Chronic poverty is not a new phenomenon in India and many people are on the margin of subsistence even today. The message to learn is that we need a better system of social security. Some social security schemes are already in place. For instance, there are pension schemes for widows and the elderly, nutrition programmes for children, and public health services. But all these schemes could do much better to ensure that no one suffers from hunger and starvation.
Take, for example, the National Old Age Pension Scheme (NOAPS). The Centre’s contribution has stagnated at a paltry Rs 200 per month for more than 12 years. NOAPS is a good scheme, with low leakages and administrative costs. But the Centre is deliberately undermining NOAPS in favour of contributory pension schemes that are of little use to the poorest. In the mid-day meal scheme, serving eggs is the best thing that has happened in a long time. Indian children are among the most malnourished in the world. And eggs are nutritious, affordable and safe; they also help to boost school attendance. Yet, there are just a dozen states in the country which serve eggs on some days under MDM.
If you look at maternity benefits, Rs 6,000 per child is the legal entitlement of all women (except those already covered in the formal sector) under the National Food Security Act 2013. For many years, the Centre did not act on this. In 2017, the Pradhan Mantri Matru Vandana Yojana was finally rolled out—a stingy programme restricted to one child per woman, with the benefit cut down to Rs 5,000. The formalities have also been made unnecessarily complicated. Women have to produce a series of documents, including their Aadhaar card, husband’s Aadhaar card, and Aadhaar-linked bank account passbook, and also ensure that the different documents are consistent with each other. Many are unable to complete the formalities or struggle with technical queries after they apply.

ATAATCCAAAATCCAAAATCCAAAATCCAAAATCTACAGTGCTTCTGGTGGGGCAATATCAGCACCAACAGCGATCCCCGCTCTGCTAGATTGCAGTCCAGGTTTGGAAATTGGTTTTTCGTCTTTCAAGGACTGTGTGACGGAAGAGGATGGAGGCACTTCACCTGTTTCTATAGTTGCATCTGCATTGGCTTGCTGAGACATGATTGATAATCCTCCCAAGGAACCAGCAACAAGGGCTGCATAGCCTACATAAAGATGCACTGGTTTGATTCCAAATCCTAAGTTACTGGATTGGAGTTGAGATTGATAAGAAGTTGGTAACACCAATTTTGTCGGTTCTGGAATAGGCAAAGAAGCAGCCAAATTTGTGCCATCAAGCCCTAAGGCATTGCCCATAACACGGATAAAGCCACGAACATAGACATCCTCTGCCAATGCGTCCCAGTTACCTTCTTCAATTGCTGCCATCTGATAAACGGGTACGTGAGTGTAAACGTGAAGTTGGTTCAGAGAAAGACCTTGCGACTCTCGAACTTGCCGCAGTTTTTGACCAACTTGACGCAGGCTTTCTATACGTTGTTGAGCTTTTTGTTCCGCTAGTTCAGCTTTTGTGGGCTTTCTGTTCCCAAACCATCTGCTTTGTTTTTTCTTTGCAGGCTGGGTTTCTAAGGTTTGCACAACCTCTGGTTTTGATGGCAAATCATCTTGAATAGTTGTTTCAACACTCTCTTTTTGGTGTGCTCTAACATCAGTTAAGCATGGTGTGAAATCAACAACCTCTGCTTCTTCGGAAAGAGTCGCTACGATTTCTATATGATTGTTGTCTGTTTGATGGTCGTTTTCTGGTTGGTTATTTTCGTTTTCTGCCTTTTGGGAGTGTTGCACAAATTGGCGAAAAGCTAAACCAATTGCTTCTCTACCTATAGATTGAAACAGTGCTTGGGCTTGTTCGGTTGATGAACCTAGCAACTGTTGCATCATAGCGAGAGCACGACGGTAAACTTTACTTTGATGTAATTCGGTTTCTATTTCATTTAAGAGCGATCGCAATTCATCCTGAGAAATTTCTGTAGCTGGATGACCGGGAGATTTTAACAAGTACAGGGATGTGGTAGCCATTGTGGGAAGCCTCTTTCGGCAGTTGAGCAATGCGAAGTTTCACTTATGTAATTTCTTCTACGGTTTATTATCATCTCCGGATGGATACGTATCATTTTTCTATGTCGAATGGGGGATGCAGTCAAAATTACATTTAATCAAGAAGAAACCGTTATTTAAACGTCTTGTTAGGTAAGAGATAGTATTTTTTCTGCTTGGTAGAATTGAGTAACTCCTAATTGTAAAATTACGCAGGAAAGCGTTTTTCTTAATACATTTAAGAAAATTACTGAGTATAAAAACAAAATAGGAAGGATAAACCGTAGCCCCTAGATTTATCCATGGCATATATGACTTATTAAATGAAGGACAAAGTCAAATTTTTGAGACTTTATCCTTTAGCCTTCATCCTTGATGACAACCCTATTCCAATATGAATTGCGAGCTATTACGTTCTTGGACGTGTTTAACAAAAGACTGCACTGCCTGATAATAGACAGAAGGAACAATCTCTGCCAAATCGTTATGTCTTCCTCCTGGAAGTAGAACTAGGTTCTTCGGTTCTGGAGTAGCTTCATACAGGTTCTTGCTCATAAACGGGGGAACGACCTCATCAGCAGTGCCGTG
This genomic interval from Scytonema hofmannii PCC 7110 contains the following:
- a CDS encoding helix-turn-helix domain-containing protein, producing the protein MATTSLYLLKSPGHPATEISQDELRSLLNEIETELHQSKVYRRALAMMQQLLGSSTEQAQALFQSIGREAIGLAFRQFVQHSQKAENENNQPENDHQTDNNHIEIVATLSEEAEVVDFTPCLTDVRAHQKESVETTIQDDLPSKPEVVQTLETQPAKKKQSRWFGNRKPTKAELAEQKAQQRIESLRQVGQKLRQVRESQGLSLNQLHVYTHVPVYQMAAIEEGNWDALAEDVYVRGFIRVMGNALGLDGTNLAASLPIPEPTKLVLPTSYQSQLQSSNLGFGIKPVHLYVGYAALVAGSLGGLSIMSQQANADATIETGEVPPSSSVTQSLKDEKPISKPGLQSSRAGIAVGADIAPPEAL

The public distribution system (PDS), no doubt, protects a lot of people from hunger. But a large number of people are still excluded from it. There are ways of reducing exclusion errors, but that requires a willingness to accommodate more ration cards where necessary, instead of imposing rigid caps on PDS coverage. In the poorer states, there is a strong case for a universal PDS, at least in rural areas.
Some cash transfer schemes can also help. But it is time the government accepts there is a problem with the payment systems, and puts in place grievance redressal mechanisms. In Jharkhand, many of the recent starvation deaths are related to Aadhaar. Unfortunately, the government has consistently denied this and failed to act. Quite often activists are harassed, whenever they try to bring the situation to light or support the victims. A lot can be done to improve the social security system. Instead, the government seems to believe in self-reliance for the poor and the nanny state for business.
As told to Damayanti Datta
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Jean Dreze belgium-born Indian economist and activist